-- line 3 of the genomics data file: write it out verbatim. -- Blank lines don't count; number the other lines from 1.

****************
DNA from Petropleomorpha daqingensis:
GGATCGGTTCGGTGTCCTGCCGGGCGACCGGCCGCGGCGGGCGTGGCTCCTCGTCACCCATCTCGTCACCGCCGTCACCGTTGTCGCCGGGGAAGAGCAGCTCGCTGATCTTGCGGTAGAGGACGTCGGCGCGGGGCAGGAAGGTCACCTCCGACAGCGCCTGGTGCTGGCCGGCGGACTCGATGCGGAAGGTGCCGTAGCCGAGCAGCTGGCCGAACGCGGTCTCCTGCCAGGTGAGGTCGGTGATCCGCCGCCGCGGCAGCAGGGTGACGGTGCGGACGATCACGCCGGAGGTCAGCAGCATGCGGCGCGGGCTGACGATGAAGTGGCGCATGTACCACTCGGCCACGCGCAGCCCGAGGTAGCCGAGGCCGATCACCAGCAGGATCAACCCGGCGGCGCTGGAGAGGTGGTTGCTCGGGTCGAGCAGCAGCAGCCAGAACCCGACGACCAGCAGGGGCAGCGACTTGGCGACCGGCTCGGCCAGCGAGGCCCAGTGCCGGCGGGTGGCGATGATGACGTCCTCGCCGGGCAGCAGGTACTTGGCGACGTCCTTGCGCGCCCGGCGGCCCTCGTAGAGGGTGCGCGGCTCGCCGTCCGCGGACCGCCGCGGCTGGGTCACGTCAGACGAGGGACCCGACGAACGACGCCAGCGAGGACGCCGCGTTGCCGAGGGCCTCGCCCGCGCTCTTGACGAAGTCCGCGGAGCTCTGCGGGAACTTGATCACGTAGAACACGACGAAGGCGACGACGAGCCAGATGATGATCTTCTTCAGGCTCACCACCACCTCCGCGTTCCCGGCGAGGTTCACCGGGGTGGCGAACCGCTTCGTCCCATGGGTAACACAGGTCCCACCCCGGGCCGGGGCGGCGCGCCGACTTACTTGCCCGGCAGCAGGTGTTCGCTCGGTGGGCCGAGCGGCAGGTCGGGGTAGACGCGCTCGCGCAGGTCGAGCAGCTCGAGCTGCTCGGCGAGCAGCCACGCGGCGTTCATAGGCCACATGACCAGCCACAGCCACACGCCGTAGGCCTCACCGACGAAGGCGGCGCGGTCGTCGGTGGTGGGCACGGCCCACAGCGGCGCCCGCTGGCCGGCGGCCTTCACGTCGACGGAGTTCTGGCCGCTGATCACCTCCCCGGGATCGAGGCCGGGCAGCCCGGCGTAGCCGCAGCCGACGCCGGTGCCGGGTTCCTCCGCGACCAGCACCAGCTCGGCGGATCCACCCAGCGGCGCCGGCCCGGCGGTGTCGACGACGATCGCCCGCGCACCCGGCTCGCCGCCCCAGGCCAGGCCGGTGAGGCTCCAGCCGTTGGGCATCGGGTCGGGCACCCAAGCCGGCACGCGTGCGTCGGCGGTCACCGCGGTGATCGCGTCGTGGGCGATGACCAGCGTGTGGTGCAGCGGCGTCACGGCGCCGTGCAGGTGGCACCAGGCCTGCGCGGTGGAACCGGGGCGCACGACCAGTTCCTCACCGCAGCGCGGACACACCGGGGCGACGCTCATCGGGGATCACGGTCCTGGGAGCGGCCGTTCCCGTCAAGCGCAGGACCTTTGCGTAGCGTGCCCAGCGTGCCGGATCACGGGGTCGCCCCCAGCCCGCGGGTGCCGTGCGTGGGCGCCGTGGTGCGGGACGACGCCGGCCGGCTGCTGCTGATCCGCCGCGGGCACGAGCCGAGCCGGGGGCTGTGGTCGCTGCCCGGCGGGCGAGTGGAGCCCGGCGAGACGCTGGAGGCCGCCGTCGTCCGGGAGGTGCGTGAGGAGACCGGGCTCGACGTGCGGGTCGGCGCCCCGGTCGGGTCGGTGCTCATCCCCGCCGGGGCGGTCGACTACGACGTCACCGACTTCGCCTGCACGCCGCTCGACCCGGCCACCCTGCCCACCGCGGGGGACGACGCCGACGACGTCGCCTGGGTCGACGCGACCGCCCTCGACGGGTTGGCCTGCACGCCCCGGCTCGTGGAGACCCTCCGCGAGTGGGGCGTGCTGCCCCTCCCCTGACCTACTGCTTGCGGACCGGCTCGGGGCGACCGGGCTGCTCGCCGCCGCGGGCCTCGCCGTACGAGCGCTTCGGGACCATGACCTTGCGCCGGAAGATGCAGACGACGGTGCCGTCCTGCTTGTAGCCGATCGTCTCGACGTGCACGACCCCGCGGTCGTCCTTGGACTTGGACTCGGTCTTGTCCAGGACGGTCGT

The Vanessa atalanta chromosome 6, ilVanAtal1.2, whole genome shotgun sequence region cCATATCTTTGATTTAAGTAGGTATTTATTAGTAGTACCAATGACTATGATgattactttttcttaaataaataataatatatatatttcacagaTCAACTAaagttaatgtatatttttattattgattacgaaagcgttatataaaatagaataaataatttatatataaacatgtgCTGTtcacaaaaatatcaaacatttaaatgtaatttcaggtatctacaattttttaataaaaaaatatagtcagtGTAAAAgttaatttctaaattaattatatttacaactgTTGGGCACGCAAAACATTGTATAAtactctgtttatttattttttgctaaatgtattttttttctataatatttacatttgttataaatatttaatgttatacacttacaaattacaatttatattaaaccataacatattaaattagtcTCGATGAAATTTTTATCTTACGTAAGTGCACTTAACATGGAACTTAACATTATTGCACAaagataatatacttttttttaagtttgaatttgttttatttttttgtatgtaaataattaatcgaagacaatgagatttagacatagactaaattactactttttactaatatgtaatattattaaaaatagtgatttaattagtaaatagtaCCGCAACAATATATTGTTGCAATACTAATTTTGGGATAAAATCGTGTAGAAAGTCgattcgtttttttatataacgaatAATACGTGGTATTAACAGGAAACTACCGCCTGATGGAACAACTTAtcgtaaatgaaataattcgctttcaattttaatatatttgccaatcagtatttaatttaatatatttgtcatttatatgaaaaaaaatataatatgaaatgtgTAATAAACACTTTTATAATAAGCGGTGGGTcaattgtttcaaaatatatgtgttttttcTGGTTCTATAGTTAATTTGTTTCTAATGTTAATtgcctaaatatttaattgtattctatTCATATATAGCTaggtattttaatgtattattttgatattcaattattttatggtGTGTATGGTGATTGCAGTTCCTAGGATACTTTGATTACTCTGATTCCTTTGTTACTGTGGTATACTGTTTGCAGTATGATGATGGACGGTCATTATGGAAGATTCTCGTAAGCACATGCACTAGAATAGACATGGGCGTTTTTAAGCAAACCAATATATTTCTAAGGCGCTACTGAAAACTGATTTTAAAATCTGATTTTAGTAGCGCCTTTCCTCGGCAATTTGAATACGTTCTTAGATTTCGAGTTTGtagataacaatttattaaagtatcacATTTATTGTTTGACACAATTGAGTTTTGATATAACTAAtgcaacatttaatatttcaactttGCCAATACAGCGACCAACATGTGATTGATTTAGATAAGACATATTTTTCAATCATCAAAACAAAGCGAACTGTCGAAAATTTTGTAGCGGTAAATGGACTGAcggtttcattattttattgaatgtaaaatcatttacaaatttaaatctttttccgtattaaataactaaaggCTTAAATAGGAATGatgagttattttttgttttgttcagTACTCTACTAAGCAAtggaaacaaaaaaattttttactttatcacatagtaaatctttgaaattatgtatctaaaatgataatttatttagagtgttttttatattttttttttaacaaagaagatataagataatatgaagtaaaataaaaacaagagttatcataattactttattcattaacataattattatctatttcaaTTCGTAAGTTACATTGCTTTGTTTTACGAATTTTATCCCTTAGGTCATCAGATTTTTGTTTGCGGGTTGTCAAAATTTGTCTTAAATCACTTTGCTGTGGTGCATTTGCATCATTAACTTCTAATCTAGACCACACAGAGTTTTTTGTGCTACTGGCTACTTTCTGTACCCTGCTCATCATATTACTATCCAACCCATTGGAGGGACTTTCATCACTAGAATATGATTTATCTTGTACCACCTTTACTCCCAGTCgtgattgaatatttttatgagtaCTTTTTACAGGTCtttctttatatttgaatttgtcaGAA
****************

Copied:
The Vanessa atalanta chromosome 6, ilVanAtal1.2, whole genome shotgun sequence region cCATATCTTTGATTTAAGTAGGTATTTATTAGTAGTACCAATGACTATGATgattactttttcttaaataaataataatatatatatttcacagaTCAACTAaagttaatgtatatttttattattgattacgaaagcgttatataaaatagaataaataatttatatataaacatgtgCTGTtcacaaaaatatcaaacatttaaatgtaatttcaggtatctacaattttttaataaaaaaatatagtcagtGTAAAAgttaatttctaaattaattatatttacaactgTTGGGCACGCAAAACATTGTATAAtactctgtttatttattttttgctaaatgtattttttttctataatatttacatttgttataaatatttaatgttatacacttacaaattacaatttatattaaaccataacatattaaattagtcTCGATGAAATTTTTATCTTACGTAAGTGCACTTAACATGGAACTTAACATTATTGCACAaagataatatacttttttttaagtttgaatttgttttatttttttgtatgtaaataattaatcgaagacaatgagatttagacatagactaaattactactttttactaatatgtaatattattaaaaatagtgatttaattagtaaatagtaCCGCAACAATATATTGTTGCAATACTAATTTTGGGATAAAATCGTGTAGAAAGTCgattcgtttttttatataacgaatAATACGTGGTATTAACAGGAAACTACCGCCTGATGGAACAACTTAtcgtaaatgaaataattcgctttcaattttaatatatttgccaatcagtatttaatttaatatatttgtcatttatatgaaaaaaaatataatatgaaatgtgTAATAAACACTTTTATAATAAGCGGTGGGTcaattgtttcaaaatatatgtgttttttcTGGTTCTATAGTTAATTTGTTTCTAATGTTAATtgcctaaatatttaattgtattctatTCATATATAGCTaggtattttaatgtattattttgatattcaattattttatggtGTGTATGGTGATTGCAGTTCCTAGGATACTTTGATTACTCTGATTCCTTTGTTACTGTGGTATACTGTTTGCAGTATGATGATGGACGGTCATTATGGAAGATTCTCGTAAGCACATGCACTAGAATAGACATGGGCGTTTTTAAGCAAACCAATATATTTCTAAGGCGCTACTGAAAACTGATTTTAAAATCTGATTTTAGTAGCGCCTTTCCTCGGCAATTTGAATACGTTCTTAGATTTCGAGTTTGtagataacaatttattaaagtatcacATTTATTGTTTGACACAATTGAGTTTTGATATAACTAAtgcaacatttaatatttcaactttGCCAATACAGCGACCAACATGTGATTGATTTAGATAAGACATATTTTTCAATCATCAAAACAAAGCGAACTGTCGAAAATTTTGTAGCGGTAAATGGACTGAcggtttcattattttattgaatgtaaaatcatttacaaatttaaatctttttccgtattaaataactaaaggCTTAAATAGGAATGatgagttattttttgttttgttcagTACTCTACTAAGCAAtggaaacaaaaaaattttttactttatcacatagtaaatctttgaaattatgtatctaaaatgataatttatttagagtgttttttatattttttttttaacaaagaagatataagataatatgaagtaaaataaaaacaagagttatcataattactttattcattaacataattattatctatttcaaTTCGTAAGTTACATTGCTTTGTTTTACGAATTTTATCCCTTAGGTCATCAGATTTTTGTTTGCGGGTTGTCAAAATTTGTCTTAAATCACTTTGCTGTGGTGCATTTGCATCATTAACTTCTAATCTAGACCACACAGAGTTTTTTGTGCTACTGGCTACTTTCTGTACCCTGCTCATCATATTACTATCCAACCCATTGGAGGGACTTTCATCACTAGAATATGATTTATCTTGTACCACCTTTACTCCCAGTCgtgattgaatatttttatgagtaCTTTTTACAGGTCtttctttatatttgaatttgtcaGAA